I reiterated my little spiel from the first day of school and then off he went to play with friends. 

The next day, Milo came home and said, "My clip didn't move today. I'm still on 'Ready to Learn'." Then he glanced up at me and quickly added, "But, it doesn't really matter, right, Mom?" 

Right, I thought, hoping that the way I was choosing to handle this was truly the "right" way. 

I've been mulling over this ever since. The other night, my husband and I were talking about it and he said, somewhat jokingly, "I don't get it. Shouldn't 'Ready to Learn' be the best one?!? Isn't that good enough?" I agree. Why create the anxiety of trying to guess what the teacher wants in order to be in competition with the other kids to be 'Awesome'? (This is exactly one of Alfie Kohn's issues with praising and competition in classrooms.)

This is kind of the conclusion I've come to: Even as adults, we are in situations where people want to hand us "gold stars" and move our clip up or down. We have good days and days where we don't make great choices and need to "Think about it". We have awards, recognition, titles, 360-degree feedback surveys and annual performance reviews. While we are constantly subjected to various and often arbitrary systems of measurement, we don't have to buy into them body and soul. They don't get to determine my worth as a human being.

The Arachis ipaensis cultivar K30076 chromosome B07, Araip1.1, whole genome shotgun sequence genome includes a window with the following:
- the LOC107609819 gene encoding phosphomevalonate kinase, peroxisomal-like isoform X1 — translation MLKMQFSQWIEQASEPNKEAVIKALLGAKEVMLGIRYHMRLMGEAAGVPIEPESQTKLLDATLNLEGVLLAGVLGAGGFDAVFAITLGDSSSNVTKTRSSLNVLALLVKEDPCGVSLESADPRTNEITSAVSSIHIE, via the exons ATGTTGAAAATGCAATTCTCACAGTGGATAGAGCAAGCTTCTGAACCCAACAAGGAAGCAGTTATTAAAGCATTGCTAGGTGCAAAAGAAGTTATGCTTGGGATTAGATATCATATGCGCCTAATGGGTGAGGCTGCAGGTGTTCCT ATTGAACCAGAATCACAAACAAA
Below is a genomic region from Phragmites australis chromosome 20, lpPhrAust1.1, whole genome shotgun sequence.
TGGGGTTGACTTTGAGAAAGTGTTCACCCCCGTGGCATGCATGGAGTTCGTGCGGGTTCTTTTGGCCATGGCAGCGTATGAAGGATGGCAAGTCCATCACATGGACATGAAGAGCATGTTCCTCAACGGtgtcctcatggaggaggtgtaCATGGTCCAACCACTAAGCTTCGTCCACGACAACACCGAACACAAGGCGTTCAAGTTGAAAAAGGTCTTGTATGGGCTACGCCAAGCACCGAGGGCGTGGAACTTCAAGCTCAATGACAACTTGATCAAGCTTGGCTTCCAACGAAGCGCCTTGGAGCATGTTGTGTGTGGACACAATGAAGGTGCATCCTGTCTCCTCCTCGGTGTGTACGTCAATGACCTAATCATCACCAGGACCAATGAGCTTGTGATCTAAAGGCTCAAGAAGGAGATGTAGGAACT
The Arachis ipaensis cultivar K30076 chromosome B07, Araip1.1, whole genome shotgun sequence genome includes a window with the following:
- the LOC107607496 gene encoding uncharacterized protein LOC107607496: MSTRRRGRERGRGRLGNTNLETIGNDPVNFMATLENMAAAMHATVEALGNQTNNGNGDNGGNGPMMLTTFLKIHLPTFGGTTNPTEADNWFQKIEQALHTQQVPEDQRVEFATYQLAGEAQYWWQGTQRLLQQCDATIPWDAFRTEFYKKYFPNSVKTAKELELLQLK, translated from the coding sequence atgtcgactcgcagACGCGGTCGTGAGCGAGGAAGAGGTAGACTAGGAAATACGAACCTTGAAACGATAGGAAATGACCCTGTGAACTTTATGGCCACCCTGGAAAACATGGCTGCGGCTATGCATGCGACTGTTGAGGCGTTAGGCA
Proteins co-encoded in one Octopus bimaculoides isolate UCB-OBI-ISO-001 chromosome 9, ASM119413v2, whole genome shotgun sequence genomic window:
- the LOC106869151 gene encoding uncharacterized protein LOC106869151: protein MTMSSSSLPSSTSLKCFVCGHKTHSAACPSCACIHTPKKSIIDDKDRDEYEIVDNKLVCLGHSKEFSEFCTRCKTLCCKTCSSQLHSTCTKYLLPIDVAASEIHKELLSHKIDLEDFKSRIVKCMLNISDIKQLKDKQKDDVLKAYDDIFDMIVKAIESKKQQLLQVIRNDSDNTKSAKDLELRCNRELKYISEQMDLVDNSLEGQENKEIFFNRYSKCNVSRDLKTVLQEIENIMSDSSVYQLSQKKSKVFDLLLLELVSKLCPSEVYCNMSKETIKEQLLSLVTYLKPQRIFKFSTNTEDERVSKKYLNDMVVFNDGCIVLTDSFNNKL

So as for these clipcharts, bring it on

Just because they are popular, doesn't make them right for every kid. And that's okay, because that's what being a parent is: Helping our children develop values and a sense of self-worth stronger than external influences, even if, for a first grade boy, that influence is as innocuous as a clothespin.